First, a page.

Happy and fancy free going barefoot
I would usually walk around barefoot. However, when I had to look my “Sunday best,” I would wear huaraches that my Dad would buy in Tlaltenango. But I felt much more comfortable walking around barefoot. I didn’t start wearing dress shoes until we arrived in Tijuana, where we lived for about a year and a half before we came to the US. But before I could ever get used to wearing shoes, I endured corns and blisters for many years.©
The mail has arrived . . . at last
One day, I received a letter from a cousin in the US. He and his family had left the ranch and had gone to live in Los Angeles because people in the ranch believed that in El Norte one could earn money by the handful without having to work very hard. His letter took a month to arrive because our post office was in Tlaltenango. If anyone wanted to mail anything out of the ranch, it had to be taken to Tlaltenango. If anyone wanted to mail anything to the ranch, it had to be sent to Tlaltenango. Whenever anyone from the ranch went to Tlaltenango, he would stop by the post office to see if there was mail for the ranch. Sometimes, weeks would go by before anyone from the ranch would go to town.©
The “big deal” has arrived . . . at last
When one of my uncles was about to marry a girl from a neighboring ranch, he planned to bring his bride to Las Moras on the wedding day in a brand new car that another one of my uncles had brought from El Norte. Since there were no roads in the ranch, days before the wedding, people pitched in to clear out and to widen a foot trail so that the car could get through. On the wedding day, as the car was nearing the ranch, people from the ranch lined up along the car’s route because they all wanted to see the “big deal.” That was the first time that I ever saw a car.©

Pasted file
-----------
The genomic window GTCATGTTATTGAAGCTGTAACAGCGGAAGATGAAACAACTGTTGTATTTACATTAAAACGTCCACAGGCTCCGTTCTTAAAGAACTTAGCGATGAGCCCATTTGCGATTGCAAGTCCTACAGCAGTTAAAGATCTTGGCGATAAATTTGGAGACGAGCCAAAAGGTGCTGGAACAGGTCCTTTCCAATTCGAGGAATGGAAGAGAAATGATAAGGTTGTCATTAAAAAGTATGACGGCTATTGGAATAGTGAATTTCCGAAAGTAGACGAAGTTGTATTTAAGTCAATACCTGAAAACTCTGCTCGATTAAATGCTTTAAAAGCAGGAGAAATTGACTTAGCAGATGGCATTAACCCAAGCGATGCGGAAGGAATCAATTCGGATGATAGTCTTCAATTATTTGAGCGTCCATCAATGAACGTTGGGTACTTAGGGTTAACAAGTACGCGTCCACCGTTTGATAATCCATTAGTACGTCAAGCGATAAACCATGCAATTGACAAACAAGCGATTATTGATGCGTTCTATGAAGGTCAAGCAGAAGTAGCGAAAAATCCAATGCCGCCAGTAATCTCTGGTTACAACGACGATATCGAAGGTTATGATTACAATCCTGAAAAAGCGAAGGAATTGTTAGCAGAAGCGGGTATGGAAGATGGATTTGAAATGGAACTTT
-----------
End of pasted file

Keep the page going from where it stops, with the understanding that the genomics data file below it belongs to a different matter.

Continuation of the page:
It’s time for a bath . . . oh well
We didn’t have any running water in Las Moras but there was a water well and a stream near our hut. During the rainy season, when the well and the stream would swell up, there was water for everything. But during the dry season, the river would dry up, and the water from the well was used only for cooking because its water level would sink. Every so often, during the dry season, my Mom would fill up a tub with water from the well. With that water, my brothers and I had to bathe. Since I was the oldest, I was always first.©
MEMORIES IN PICTURES OF MY LIFE IN LAS MORAS
The hut where I was born and where I lived most of my childhood years, which were the happiest years of my life.
Seedlings from the corn that my Dad and I would plant, growing behind our hut, in the planting season.
The river near our hut after a storm in the rainy season, when there was water for everything.
The river near our hut where I used to play with my brothers. The receding water marks the end of the rainy season.